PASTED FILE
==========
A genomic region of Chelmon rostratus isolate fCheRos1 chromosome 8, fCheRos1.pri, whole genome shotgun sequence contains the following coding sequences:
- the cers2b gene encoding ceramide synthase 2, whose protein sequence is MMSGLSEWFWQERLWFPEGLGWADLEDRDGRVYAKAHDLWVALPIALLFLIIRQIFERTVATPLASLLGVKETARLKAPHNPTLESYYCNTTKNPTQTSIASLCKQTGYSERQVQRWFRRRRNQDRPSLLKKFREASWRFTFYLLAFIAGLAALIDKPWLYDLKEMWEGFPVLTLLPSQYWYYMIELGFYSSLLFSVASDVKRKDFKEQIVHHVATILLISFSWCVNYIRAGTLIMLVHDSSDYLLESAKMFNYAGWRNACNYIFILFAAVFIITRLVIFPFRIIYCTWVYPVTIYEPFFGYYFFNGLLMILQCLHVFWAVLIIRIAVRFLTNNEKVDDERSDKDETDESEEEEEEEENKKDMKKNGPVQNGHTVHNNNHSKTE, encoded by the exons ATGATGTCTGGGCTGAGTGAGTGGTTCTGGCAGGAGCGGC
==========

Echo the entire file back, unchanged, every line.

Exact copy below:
A genomic region of Chelmon rostratus isolate fCheRos1 chromosome 8, fCheRos1.pri, whole genome shotgun sequence contains the following coding sequences:
- the cers2b gene encoding ceramide synthase 2, whose protein sequence is MMSGLSEWFWQERLWFPEGLGWADLEDRDGRVYAKAHDLWVALPIALLFLIIRQIFERTVATPLASLLGVKETARLKAPHNPTLESYYCNTTKNPTQTSIASLCKQTGYSERQVQRWFRRRRNQDRPSLLKKFREASWRFTFYLLAFIAGLAALIDKPWLYDLKEMWEGFPVLTLLPSQYWYYMIELGFYSSLLFSVASDVKRKDFKEQIVHHVATILLISFSWCVNYIRAGTLIMLVHDSSDYLLESAKMFNYAGWRNACNYIFILFAAVFIITRLVIFPFRIIYCTWVYPVTIYEPFFGYYFFNGLLMILQCLHVFWAVLIIRIAVRFLTNNEKVDDERSDKDETDESEEEEEEEENKKDMKKNGPVQNGHTVHNNNHSKTE, encoded by the exons ATGATGTCTGGGCTGAGTGAGTGGTTCTGGCAGGAGCGGC